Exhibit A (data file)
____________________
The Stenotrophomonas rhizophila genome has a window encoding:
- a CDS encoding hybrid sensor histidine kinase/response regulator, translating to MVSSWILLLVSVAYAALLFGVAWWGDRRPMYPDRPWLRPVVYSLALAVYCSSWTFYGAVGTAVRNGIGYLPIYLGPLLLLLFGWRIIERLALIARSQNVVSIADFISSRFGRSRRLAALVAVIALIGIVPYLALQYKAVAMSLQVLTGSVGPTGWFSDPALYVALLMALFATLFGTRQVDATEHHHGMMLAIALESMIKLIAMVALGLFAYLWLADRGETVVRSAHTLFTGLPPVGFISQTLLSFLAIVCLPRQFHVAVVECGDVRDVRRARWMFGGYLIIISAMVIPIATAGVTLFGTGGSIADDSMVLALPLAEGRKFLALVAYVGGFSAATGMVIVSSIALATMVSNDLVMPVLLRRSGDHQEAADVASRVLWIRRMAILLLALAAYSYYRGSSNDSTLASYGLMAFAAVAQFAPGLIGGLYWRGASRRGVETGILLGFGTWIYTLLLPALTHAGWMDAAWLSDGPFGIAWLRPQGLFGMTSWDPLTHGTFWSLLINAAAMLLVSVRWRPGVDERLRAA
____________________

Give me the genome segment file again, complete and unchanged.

The Stenotrophomonas rhizophila genome has a window encoding:
- a CDS encoding hybrid sensor histidine kinase/response regulator, translating to MVSSWILLLVSVAYAALLFGVAWWGDRRPMYPDRPWLRPVVYSLALAVYCSSWTFYGAVGTAVRNGIGYLPIYLGPLLLLLFGWRIIERLALIARSQNVVSIADFISSRFGRSRRLAALVAVIALIGIVPYLALQYKAVAMSLQVLTGSVGPTGWFSDPALYVALLMALFATLFGTRQVDATEHHHGMMLAIALESMIKLIAMVALGLFAYLWLADRGETVVRSAHTLFTGLPPVGFISQTLLSFLAIVCLPRQFHVAVVECGDVRDVRRARWMFGGYLIIISAMVIPIATAGVTLFGTGGSIADDSMVLALPLAEGRKFLALVAYVGGFSAATGMVIVSSIALATMVSNDLVMPVLLRRSGDHQEAADVASRVLWIRRMAILLLALAAYSYYRGSSNDSTLASYGLMAFAAVAQFAPGLIGGLYWRGASRRGVETGILLGFGTWIYTLLLPALTHAGWMDAAWLSDGPFGIAWLRPQGLFGMTSWDPLTHGTFWSLLINAAAMLLVSVRWRPGVDERLRAA